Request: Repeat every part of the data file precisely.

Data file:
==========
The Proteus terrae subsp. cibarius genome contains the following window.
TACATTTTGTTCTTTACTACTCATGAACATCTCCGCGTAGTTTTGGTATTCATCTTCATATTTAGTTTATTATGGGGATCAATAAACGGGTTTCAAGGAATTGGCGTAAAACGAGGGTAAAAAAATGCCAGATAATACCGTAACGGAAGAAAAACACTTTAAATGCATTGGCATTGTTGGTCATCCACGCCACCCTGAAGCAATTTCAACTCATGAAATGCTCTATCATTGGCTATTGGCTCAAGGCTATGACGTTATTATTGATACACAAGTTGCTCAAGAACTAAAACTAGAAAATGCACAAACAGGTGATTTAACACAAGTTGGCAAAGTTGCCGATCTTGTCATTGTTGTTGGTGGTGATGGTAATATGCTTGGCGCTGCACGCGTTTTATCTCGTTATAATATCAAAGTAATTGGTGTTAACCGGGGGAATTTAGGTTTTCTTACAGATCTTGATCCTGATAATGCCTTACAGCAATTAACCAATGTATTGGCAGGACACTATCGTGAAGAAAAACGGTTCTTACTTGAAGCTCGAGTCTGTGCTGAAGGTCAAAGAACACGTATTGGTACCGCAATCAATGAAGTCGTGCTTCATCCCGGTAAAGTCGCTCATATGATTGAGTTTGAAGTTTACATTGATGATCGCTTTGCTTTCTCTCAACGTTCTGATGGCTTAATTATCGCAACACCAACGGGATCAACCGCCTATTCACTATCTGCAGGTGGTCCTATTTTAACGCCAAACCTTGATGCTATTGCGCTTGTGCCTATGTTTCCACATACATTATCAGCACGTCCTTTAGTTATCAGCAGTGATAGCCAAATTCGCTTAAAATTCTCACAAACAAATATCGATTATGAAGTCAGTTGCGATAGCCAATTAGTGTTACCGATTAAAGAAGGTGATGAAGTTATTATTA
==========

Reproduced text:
The Proteus terrae subsp. cibarius genome contains the following window.
TACATTTTGTTCTTTACTACTCATGAACATCTCCGCGTAGTTTTGGTATTCATCTTCATATTTAGTTTATTATGGGGATCAATAAACGGGTTTCAAGGAATTGGCGTAAAACGAGGGTAAAAAAATGCCAGATAATACCGTAACGGAAGAAAAACACTTTAAATGCATTGGCATTGTTGGTCATCCACGCCACCCTGAAGCAATTTCAACTCATGAAATGCTCTATCATTGGCTATTGGCTCAAGGCTATGACGTTATTATTGATACACAAGTTGCTCAAGAACTAAAACTAGAAAATGCACAAACAGGTGATTTAACACAAGTTGGCAAAGTTGCCGATCTTGTCATTGTTGTTGGTGGTGATGGTAATATGCTTGGCGCTGCACGCGTTTTATCTCGTTATAATATCAAAGTAATTGGTGTTAACCGGGGGAATTTAGGTTTTCTTACAGATCTTGATCCTGATAATGCCTTACAGCAATTAACCAATGTATTGGCAGGACACTATCGTGAAGAAAAACGGTTCTTACTTGAAGCTCGAGTCTGTGCTGAAGGTCAAAGAACACGTATTGGTACCGCAATCAATGAAGTCGTGCTTCATCCCGGTAAAGTCGCTCATATGATTGAGTTTGAAGTTTACATTGATGATCGCTTTGCTTTCTCTCAACGTTCTGATGGCTTAATTATCGCAACACCAACGGGATCAACCGCCTATTCACTATCTGCAGGTGGTCCTATTTTAACGCCAAACCTTGATGCTATTGCGCTTGTGCCTATGTTTCCACATACATTATCAGCACGTCCTTTAGTTATCAGCAGTGATAGCCAAATTCGCTTAAAATTCTCACAAACAAATATCGATTATGAAGTCAGTTGCGATAGCCAATTAGTGTTACCGATTAAAGAAGGTGATGAAGTTATTATTA